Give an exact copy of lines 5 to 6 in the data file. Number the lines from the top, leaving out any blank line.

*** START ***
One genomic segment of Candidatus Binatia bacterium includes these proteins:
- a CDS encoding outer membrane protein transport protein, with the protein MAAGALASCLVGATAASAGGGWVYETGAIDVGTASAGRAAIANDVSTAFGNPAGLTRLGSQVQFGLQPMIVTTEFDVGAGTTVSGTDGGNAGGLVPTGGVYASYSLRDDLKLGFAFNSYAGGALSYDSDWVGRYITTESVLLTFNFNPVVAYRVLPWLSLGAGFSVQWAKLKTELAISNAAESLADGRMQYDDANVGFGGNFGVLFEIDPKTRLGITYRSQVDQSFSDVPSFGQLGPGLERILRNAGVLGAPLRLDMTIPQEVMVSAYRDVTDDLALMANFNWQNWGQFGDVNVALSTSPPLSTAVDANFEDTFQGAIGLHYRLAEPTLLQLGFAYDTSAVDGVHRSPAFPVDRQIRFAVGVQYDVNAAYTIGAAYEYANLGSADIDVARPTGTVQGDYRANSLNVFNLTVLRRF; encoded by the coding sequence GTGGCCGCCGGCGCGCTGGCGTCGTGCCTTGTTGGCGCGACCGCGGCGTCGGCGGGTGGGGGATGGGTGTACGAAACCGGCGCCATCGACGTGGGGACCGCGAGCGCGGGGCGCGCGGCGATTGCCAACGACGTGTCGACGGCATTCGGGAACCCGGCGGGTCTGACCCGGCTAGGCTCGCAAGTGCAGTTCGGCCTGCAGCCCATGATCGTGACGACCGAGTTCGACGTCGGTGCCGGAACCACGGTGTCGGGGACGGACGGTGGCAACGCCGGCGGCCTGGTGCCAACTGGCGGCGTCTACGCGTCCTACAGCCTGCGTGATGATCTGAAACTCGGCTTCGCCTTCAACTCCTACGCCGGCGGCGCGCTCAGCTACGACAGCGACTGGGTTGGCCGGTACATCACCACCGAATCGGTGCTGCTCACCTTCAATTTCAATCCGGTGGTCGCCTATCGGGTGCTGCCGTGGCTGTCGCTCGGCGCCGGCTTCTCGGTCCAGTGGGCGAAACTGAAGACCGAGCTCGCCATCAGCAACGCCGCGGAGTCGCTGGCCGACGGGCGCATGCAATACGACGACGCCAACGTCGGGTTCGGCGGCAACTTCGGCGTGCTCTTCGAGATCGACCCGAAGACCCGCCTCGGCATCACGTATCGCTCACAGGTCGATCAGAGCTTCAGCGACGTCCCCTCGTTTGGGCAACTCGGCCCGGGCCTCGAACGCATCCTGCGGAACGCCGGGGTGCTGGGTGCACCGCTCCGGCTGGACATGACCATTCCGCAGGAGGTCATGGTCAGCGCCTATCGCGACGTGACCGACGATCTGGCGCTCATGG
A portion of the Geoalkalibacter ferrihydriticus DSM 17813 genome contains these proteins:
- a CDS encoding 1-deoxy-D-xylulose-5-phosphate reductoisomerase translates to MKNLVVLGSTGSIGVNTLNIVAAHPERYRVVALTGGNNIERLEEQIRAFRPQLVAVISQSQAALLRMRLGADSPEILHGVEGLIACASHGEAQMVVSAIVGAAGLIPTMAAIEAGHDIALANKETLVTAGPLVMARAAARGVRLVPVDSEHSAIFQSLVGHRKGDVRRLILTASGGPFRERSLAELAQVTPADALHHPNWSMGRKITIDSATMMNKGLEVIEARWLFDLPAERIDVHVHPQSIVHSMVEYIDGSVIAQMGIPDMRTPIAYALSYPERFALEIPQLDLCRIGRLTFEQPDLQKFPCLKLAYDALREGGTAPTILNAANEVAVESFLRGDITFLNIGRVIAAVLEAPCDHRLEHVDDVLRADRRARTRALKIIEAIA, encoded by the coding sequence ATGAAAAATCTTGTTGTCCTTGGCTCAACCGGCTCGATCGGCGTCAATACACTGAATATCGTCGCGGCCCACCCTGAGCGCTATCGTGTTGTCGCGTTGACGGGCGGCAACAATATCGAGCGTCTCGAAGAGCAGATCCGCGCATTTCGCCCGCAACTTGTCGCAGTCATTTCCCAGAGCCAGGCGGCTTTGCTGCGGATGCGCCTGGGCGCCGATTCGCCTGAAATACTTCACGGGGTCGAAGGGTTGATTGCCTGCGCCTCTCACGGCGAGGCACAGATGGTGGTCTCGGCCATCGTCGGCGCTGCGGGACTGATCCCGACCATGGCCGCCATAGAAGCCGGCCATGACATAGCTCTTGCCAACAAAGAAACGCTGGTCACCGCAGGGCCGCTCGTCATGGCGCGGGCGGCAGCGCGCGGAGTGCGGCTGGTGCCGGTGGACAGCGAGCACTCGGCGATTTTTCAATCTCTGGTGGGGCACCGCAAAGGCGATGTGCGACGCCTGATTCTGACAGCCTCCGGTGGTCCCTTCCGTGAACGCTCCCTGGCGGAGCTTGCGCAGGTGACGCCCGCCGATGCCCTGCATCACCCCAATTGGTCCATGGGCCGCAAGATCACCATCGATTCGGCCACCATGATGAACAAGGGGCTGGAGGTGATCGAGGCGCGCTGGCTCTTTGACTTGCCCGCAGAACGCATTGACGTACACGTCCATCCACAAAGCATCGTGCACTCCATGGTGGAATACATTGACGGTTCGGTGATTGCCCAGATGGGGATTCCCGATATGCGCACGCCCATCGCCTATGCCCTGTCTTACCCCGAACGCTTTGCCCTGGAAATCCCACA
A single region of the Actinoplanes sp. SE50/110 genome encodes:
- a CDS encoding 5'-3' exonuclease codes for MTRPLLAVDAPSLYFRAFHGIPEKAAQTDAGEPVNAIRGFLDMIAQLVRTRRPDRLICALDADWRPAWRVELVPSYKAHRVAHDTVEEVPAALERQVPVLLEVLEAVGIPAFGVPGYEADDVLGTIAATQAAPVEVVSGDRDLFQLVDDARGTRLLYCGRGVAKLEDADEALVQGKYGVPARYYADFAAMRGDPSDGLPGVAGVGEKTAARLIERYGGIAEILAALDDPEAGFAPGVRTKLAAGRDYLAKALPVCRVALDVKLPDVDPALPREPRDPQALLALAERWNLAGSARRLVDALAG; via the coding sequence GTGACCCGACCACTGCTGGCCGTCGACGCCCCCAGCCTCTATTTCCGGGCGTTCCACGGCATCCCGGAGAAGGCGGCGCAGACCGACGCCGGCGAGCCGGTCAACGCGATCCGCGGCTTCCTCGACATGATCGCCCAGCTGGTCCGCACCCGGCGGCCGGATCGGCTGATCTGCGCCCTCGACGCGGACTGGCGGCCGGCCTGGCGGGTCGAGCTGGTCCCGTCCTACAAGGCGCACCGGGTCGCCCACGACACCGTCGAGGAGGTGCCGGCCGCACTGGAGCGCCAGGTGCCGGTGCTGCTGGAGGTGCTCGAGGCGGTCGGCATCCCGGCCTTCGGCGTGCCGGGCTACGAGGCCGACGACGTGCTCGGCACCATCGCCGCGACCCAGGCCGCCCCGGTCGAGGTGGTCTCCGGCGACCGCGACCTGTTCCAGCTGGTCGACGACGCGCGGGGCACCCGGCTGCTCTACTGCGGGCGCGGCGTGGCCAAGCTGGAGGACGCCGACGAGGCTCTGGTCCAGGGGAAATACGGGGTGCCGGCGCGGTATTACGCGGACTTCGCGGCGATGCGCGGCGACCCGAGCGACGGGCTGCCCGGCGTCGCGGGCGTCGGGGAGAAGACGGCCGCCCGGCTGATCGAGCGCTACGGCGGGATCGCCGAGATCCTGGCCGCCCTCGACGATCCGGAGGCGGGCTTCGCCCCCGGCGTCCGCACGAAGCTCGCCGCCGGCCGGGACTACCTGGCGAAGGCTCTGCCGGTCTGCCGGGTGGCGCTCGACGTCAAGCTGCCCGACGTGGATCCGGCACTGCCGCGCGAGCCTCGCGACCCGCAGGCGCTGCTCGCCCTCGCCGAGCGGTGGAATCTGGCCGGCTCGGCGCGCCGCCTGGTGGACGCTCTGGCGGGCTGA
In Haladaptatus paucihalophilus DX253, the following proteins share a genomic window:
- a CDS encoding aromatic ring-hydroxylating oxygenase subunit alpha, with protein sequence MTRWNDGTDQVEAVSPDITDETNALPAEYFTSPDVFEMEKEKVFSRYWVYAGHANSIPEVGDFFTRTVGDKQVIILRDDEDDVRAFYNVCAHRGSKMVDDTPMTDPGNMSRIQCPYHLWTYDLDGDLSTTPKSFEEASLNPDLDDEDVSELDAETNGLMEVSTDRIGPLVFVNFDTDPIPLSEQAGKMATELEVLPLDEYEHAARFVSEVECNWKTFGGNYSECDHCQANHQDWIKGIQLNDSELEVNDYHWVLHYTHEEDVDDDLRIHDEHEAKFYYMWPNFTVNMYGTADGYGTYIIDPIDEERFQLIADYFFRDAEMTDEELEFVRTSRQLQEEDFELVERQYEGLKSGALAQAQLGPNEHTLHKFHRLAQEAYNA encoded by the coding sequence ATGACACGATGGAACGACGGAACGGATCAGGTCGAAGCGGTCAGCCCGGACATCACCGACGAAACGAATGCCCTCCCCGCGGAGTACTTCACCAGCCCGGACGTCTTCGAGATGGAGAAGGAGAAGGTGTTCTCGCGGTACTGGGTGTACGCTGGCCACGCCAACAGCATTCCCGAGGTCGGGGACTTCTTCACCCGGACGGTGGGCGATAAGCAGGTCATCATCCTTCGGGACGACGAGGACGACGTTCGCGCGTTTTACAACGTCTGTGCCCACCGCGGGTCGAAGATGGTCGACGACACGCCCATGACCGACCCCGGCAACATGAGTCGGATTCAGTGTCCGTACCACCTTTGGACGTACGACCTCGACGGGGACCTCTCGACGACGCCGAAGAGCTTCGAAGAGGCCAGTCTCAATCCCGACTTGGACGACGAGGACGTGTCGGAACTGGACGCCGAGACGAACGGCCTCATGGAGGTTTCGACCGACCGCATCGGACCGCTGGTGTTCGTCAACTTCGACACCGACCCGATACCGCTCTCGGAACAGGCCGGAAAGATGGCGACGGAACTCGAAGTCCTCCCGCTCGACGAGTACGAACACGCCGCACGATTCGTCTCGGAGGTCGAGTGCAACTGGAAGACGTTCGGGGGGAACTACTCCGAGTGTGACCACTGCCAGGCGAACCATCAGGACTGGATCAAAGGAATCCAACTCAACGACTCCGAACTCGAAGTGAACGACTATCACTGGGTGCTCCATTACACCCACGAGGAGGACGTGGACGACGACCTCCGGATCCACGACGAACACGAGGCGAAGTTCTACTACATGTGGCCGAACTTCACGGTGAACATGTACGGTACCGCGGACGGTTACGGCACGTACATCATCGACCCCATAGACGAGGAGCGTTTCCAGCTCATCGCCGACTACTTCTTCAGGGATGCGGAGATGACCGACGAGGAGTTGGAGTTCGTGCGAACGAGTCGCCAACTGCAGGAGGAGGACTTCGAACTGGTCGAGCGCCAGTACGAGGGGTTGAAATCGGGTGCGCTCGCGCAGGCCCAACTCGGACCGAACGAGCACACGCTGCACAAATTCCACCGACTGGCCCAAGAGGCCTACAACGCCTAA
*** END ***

A single region of the Actinoplanes sp. SE50/110 genome encodes:
- a CDS encoding 5'-3' exonuclease codes for MTRPLLAVDAPSLYFRAFHGIPEKAAQTDAGEPVNAIRGFLDMIAQLVRTRRPDRLICALDADWRPAWRVELVPSYKAHRVAHDTVEEVPAALERQVPVLLEVLEAVGIPAFGVPGYEADDVLGTIAATQAAPVEVVSGDRDLFQLVDDARGTRLLYCGRGVAKLEDADEALVQGKYGVPARYYADFAAMRGDPSDGLPGVAGVGEKTAARLIERYGGIAEILAALDDPEAGFAPGVRTKLAAGRDYLAKALPVCRVALDVKLPDVDPALPREPRDPQALLALAERWNLAGSARRLVDALAG; via the coding sequence GTGACCCGACCACTGCTGGCCGTCGACGCCCCCAGCCTCTATTTCCGGGCGTTCCACGGCATCCCGGAGAAGGCGGCGCAGACCGACGCCGGCGAGCCGGTCAACGCGATCCGCGGCTTCCTCGACATGATCGCCCAGCTGGTCCGCACCCGGCGGCCGGATCGGCTGATCTGCGCCCTCGACGCGGACTGGCGGCCGGCCTGGCGGGTCGAGCTGGTCCCGTCCTACAAGGCGCACCGGGTCGCCCACGACACCGTCGAGGAGGTGCCGGCCGCACTGGAGCGCCAGGTGCCGGTGCTGCTGGAGGTGCTCGAGGCGGTCGGCATCCCGGCCTTCGGCGTGCCGGGCTACGAGGCCGACGACGTGCTCGGCACCATCGCCGCGACCCAGGCCGCCCCGGTCGAGGTGGTCTCCGGCGACCGCGACCTGTTCCAGCTGGTCGACGACGCGCGGGGCACCCGGCTGCTCTACTGCGGGCGCGGCGTGGCCAAGCTGGAGGACGCCGACGAGGCTCTGGTCCAGGGGAAATACGGGGTGCCGGCGCGGTATTACGCGGACTTCGCGGCGATGCGCGGCGACCCGAGCGACGGGCTGCCCGGCGTCGCGGGCGTCGGGGAGAAGACGGCCGCCCGGCTGATCGAGCGCTACGGCGGGATCGCCGAGATCCTGGCCGCCCTCGACGATCCGGAGGCGGGCTTCGCCCCCGGCGTCCGCACGAAGCTCGCCGCCGGCCGGGACTACCTGGCGAAGGCTCTGCCGGTCTGCCGGGTGGCGCTCGACGTCAAGCTGCCCGACGTGGATCCGGCACTGCCGCGCGAGCCTCGCGACCCGCAGGCGCTGCTCGCCCTCGCCGAGCGGTGGAATCTGGCCGGCTCGGCGCGCCGCCTGGTGGACGCTCTGGCGGGCTGA